Hansen, a history buff who came from a family of service and grew up visiting Revolutionary and Civil War battlefields around Washington D.C., said he tremendously respects Hall and other veterans who fought in some of the Marine Corps’ most significant conflicts, such as the battles of Guadalcanal, Tarawa, Iwo Jima, the Chosin Reservoir and Hue City.

“I’ve heard Billy speak over 1,000 times,” Hansen said. “Even when I’m not next to him, I can tell by his mannerisms what story he’s telling.”

In the last week or so, in addition to Costa Mesa High, they spoke at schools in Newport Beach and at an Armed Forces Day remembrance put on by the Newport Beach Exchange Club at Castaways Park. The duo also headed out to Camp Pendleton earlier this month to speak with active-duty Marines.

For Marines to meet Hall live is “like meeting a celebrity,” said Maj. Mike Nolan, an infantry Marine who now heads up the Marines’ Orange County Recruit Station.

“Billy is a true hero,” Nolan said. “We’ve grown up hearing about the legends of Guadalcanal, Korea and Vietnam. Every time he comes, there’s a long line waiting to meet him, and they’re on the edge of their seat listening to his stories. We’ve heard about it and read about it, but to actually meet him makes it real.”

Nolan said creating that authenticity is important, especially around Memorial Day as communities throughout Southern California remember the losses and stand together in patriotism to honor the fallen.

“It bridges the gap between people who’ve read books and watched movies and brings it to life,” he said. “For me, I’ve read so many books and case studies on Guadalcanal and Korea, the way he describes the events makes you realize the actual impact on the human being.”

Even when Hall is a bit tired, he musters himself to speak, he said. In the last week, as speaking engagements racked up, his health wasn’t 100%, but Hansen was at his side to help, even spending the night a few times to make sure Hall was doing alright.

At the event at Castaways, Hansen asked another Silver Star recipient, Charles Cram, who fought at Iwo Jima to step in and help during the presentation. Cram, who also received the Bronze Star and Purple Heart, was one of 25 Marines to leave the battlefield where 90% were killed. He was shot by a Japanese sniper as he used his body to shield his Marines as he gave them lifesaving aid. He refused to be evacuated until he was forced to.

Denise Weillard coordinates the living history program sponsored by the Freedom Committee Orange County for the Newport-Mesa School District; the program is meant to give students a greater appreciation of those who served and the freedoms they protect.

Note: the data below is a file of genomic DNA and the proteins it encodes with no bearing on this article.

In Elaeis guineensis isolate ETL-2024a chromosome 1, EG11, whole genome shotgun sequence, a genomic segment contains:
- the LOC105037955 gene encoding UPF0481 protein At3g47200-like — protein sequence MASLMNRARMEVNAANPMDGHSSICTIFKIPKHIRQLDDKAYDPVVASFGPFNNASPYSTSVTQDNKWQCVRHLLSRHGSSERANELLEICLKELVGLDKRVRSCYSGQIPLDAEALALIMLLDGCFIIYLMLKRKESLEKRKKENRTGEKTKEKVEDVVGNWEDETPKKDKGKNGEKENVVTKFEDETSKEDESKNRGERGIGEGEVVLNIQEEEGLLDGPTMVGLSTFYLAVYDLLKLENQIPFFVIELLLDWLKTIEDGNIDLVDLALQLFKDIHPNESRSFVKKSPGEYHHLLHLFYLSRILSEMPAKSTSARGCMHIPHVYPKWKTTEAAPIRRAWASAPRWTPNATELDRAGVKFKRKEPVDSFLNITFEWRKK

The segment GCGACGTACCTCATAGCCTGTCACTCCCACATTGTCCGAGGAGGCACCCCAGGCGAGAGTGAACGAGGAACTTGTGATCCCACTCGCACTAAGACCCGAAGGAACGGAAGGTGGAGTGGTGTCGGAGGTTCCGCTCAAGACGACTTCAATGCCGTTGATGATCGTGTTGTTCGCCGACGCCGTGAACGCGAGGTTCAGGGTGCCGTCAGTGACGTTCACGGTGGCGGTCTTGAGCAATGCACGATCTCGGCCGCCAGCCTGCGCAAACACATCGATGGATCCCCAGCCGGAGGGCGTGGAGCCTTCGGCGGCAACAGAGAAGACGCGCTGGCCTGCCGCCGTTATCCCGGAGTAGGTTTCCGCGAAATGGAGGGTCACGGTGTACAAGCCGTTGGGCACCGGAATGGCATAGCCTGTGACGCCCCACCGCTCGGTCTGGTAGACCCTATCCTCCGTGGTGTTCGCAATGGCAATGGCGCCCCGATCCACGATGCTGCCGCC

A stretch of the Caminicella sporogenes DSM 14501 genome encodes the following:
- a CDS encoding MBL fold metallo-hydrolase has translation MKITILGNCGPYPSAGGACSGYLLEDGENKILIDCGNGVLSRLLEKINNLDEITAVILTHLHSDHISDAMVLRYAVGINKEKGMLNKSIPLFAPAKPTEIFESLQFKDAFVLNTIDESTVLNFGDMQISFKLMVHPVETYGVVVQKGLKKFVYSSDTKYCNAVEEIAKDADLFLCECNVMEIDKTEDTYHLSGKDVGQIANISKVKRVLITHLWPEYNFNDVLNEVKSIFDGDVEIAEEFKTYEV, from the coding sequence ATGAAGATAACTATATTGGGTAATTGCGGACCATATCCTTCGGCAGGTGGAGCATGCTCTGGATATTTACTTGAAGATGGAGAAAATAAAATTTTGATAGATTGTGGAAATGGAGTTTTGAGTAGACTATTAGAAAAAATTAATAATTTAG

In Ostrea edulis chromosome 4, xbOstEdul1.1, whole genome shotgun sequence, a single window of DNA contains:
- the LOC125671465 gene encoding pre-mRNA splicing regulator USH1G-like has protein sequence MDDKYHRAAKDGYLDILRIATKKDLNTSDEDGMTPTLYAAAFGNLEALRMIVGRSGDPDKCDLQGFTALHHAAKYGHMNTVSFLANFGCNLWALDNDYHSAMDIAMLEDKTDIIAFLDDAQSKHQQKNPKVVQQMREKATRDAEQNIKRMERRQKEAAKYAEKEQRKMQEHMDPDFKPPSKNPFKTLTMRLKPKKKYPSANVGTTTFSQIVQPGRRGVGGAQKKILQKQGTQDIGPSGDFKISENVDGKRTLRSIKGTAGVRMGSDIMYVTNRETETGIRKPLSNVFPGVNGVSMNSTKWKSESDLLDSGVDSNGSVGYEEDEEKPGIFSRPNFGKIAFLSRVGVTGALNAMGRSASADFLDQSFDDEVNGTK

“The students can relate to Billy’s story since he was their age when he enlisted,” she said. “Everyone walks away feeling inspired and worthy.”

“They’re a dynamic duo,” she added. “Like father and son.”

Hansen agrees, adding that he views his relationship with Hall similarly. When they met, Hansen was looking for a way to take 22 veterans to the 80th anniversary of the Pearl Harbor Remembrance on a short time frame.

“Billy was one of the ones to say ‘yes,’” Hansen said. “Then halfway through the trip, Billy asked, ‘What are we doing next week?’ He didn’t realize what he was getting in to.”

On that trip, Hansen also learned that Hall’s son, a Vietnam veteran, was buried in Hawaii and together they found the burial site Hall had yet to be able to visit.

“I saw him salute his son,” Hansen said. “It was powerful.  I think that’s when our relationship changed.”

Since then, the two have been inseparable, with Hall calling Hansen “necessary in his life.”

“It’s like I’m a movie star and he’s my personal agent,” Hall said, his eyes smiling. “I hesitate to use the word love, but he’s up there pretty high in my esteem. He needs me, and I need him; we wouldn’t be out there doing what we’re doing without the bond. We didn’t start out to be a bond, it just developed. It just fit.”

Together, they tell the story of Hall’s service career from 1941 to 1967. In 1942, Hall deployed to Guadalcanal. By 17, he had flown more than 100 combat missions and, in 1945, completed 50 anti-submarine and enemy shipping patrol missions. Hall then joined the California National Guard in 1948 and deployed to Korea as an Army infantry and communications officer in 1951, devising methods of radio communication improvement and securing the placement of communication lines.

Hall retrained as a helicopter pilot during the Vietnam War and joined the Army as a pilot. He flew more than 50 combat, insertion, extraction, supply, and medical evacuation missions during that war.